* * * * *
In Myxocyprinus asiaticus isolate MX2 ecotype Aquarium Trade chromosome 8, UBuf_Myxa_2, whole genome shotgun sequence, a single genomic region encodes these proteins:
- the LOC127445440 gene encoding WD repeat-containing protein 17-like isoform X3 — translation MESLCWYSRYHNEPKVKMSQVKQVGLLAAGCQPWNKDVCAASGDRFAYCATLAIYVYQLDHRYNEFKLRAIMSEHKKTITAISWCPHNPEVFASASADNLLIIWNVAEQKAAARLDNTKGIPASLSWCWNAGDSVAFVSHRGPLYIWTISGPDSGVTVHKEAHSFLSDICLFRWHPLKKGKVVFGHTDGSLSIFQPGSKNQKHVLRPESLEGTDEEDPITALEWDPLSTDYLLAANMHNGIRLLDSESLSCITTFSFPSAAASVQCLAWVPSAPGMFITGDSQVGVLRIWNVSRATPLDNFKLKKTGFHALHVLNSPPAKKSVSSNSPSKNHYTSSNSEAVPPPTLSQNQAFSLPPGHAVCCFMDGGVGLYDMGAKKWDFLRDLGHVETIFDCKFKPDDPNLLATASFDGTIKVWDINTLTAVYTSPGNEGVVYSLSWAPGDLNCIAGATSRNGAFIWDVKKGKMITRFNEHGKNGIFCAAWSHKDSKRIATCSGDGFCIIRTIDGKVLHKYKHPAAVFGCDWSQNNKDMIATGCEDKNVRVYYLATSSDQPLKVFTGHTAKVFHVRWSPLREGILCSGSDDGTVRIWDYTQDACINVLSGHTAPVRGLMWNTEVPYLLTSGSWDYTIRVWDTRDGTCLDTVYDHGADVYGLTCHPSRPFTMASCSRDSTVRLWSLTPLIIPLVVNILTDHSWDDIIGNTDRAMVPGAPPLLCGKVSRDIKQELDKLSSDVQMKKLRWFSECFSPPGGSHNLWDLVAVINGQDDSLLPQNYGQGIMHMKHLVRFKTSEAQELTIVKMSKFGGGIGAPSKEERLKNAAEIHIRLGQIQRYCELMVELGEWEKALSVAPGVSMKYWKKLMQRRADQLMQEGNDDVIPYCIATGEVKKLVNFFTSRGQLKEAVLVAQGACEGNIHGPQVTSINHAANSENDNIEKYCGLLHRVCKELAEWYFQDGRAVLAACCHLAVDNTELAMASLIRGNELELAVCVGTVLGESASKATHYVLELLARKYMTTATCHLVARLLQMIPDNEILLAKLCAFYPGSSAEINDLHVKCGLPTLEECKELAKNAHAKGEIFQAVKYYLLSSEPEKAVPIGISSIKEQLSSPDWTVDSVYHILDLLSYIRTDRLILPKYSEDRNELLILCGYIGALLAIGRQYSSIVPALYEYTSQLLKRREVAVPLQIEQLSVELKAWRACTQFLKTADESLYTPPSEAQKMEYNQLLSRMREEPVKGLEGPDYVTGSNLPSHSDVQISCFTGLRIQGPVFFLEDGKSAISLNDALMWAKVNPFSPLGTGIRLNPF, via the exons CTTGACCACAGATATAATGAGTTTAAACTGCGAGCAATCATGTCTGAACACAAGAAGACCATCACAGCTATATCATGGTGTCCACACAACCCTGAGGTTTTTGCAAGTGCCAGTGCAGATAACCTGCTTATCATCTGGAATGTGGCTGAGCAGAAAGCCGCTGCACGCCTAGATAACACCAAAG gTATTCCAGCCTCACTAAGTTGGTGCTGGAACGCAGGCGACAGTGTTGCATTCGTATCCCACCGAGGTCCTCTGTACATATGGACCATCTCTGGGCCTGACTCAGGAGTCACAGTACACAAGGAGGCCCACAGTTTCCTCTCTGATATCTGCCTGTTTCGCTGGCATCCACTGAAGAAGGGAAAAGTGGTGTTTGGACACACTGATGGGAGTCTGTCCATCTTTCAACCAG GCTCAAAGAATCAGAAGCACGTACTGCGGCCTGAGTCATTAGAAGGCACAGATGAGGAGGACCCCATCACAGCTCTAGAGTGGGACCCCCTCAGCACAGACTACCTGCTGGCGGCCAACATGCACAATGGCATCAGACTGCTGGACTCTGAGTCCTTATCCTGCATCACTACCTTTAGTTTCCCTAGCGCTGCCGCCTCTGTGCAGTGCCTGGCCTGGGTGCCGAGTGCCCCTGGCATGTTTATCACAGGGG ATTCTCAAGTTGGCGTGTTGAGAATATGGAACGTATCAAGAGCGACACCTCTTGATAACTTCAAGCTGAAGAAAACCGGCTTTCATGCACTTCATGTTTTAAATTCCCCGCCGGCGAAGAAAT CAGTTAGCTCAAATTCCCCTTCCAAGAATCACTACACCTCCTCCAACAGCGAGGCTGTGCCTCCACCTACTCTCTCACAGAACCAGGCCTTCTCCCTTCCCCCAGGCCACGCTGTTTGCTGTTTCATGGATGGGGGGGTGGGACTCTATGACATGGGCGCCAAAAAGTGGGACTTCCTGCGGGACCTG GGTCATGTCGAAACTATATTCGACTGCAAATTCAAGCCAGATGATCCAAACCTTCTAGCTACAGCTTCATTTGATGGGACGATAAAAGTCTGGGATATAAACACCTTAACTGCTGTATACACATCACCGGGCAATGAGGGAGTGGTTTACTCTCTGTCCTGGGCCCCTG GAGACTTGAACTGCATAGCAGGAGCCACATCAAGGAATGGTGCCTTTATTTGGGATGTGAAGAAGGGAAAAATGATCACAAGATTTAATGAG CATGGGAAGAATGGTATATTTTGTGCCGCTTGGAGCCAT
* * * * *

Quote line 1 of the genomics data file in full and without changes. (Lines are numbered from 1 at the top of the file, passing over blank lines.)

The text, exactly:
In Myxocyprinus asiaticus isolate MX2 ecotype Aquarium Trade chromosome 8, UBuf_Myxa_2, whole genome shotgun sequence, a single genomic region encodes these proteins: